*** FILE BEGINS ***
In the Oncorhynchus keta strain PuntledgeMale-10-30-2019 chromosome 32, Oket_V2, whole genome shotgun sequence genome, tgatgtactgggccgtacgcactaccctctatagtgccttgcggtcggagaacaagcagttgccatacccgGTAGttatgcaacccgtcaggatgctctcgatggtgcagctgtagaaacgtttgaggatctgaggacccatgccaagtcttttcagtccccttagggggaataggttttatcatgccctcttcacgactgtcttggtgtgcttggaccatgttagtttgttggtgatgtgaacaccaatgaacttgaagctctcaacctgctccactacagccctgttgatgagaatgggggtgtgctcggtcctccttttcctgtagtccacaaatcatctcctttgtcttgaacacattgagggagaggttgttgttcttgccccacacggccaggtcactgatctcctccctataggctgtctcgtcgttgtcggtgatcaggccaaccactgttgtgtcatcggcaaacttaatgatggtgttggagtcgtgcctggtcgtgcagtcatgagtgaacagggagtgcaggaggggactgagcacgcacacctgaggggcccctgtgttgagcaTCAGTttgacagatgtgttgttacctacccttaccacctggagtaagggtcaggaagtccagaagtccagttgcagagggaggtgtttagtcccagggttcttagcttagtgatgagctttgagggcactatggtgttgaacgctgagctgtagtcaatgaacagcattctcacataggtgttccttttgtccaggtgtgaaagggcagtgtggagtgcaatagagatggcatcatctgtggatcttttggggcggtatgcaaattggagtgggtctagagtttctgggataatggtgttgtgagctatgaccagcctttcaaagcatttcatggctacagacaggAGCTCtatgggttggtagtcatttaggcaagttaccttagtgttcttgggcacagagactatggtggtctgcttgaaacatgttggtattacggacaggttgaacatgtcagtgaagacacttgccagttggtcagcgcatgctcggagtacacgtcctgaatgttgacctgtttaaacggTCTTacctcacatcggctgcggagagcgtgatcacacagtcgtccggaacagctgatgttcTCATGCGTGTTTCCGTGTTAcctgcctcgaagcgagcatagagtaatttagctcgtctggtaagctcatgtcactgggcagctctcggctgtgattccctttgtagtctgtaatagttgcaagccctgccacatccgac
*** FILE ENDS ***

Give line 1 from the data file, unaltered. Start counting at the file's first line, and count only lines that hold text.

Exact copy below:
In the Oncorhynchus keta strain PuntledgeMale-10-30-2019 chromosome 32, Oket_V2, whole genome shotgun sequence genome, tgatgtactgggccgtacgcactaccctctatagtgccttgcggtcggagaacaagcagttgccatacccgGTAGttatgcaacccgtcaggatgctctcgatggtgcagctgtagaaacgtttgaggatctgaggacccatgccaagtcttttcagtccccttagggggaataggttttatcatgccctcttcacgactgtcttggtgtgcttggaccatgttagtttgttggtgatgtgaacaccaatgaacttgaagctctcaacctgctccactacagccctgttgatgagaatgggggtgtgctcggtcctccttttcctgtagtccacaaatcatctcctttgtcttgaacacattgagggagaggttgttgttcttgccccacacggccaggtcactgatctcctccctataggctgtctcgtcgttgtcggtgatcaggccaaccactgttgtgtcatcggcaaacttaatgatggtgttggagtcgtgcctggtcgtgcagtcatgagtgaacagggagtgcaggaggggactgagcacgcacacctgaggggcccctgtgttgagcaTCAGTttgacagatgtgttgttacctacccttaccacctggagtaagggtcaggaagtccagaagtccagttgcagagggaggtgtttagtcccagggttcttagcttagtgatgagctttgagggcactatggtgttgaacgctgagctgtagtcaatgaacagcattctcacataggtgttccttttgtccaggtgtgaaagggcagtgtggagtgcaatagagatggcatcatctgtggatcttttggggcggtatgcaaattggagtgggtctagagtttctgggataatggtgttgtgagctatgaccagcctttcaaagcatttcatggctacagacaggAGCTCtatgggttggtagtcatttaggcaagttaccttagtgttcttgggcacagagactatggtggtctgcttgaaacatgttggtattacggacaggttgaacatgtcagtgaagacacttgccagttggtcagcgcatgctcggagtacacgtcctgaatgttgacctgtttaaacggTCTTacctcacatcggctgcggagagcgtgatcacacagtcgtccggaacagctgatgttcTCATGCGTGTTTCCGTGTTAcctgcctcgaagcgagcatagagtaatttagctcgtctggtaagctcatgtcactgggcagctctcggctgtgattccctttgtagtctgtaatagttgcaagccctgccacatccgac